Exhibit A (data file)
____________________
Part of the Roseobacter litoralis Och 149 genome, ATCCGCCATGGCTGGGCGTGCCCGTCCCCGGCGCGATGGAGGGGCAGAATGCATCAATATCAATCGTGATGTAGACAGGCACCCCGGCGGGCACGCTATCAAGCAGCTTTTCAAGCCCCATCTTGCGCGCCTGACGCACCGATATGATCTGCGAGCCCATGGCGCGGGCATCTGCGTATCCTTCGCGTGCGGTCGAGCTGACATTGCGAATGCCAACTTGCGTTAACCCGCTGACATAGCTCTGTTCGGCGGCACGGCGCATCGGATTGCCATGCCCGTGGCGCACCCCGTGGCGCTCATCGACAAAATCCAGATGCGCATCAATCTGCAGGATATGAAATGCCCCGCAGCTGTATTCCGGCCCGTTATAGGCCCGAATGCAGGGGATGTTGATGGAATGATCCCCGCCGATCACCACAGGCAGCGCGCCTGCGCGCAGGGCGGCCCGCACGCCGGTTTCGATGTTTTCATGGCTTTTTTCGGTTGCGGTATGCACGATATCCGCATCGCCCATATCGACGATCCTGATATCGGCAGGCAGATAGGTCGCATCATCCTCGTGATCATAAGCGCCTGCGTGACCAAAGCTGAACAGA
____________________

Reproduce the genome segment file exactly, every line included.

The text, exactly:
Part of the Roseobacter litoralis Och 149 genome, ATCCGCCATGGCTGGGCGTGCCCGTCCCCGGCGCGATGGAGGGGCAGAATGCATCAATATCAATCGTGATGTAGACAGGCACCCCGGCGGGCACGCTATCAAGCAGCTTTTCAAGCCCCATCTTGCGCGCCTGACGCACCGATATGATCTGCGAGCCCATGGCGCGGGCATCTGCGTATCCTTCGCGTGCGGTCGAGCTGACATTGCGAATGCCAACTTGCGTTAACCCGCTGACATAGCTCTGTTCGGCGGCACGGCGCATCGGATTGCCATGCCCGTGGCGCACCCCGTGGCGCTCATCGACAAAATCCAGATGCGCATCAATCTGCAGGATATGAAATGCCCCGCAGCTGTATTCCGGCCCGTTATAGGCCCGAATGCAGGGGATGTTGATGGAATGATCCCCGCCGATCACCACAGGCAGCGCGCCTGCGCGCAGGGCGGCCCGCACGCCGGTTTCGATGTTTTCATGGCTTTTTTCGGTTGCGGTATGCACGATATCCGCATCGCCCATATCGACGATCCTGATATCGGCAGGCAGATAGGTCGCATCATCCTCGTGATCATAAGCGCCTGCGTGACCAAAGCTGAACAGA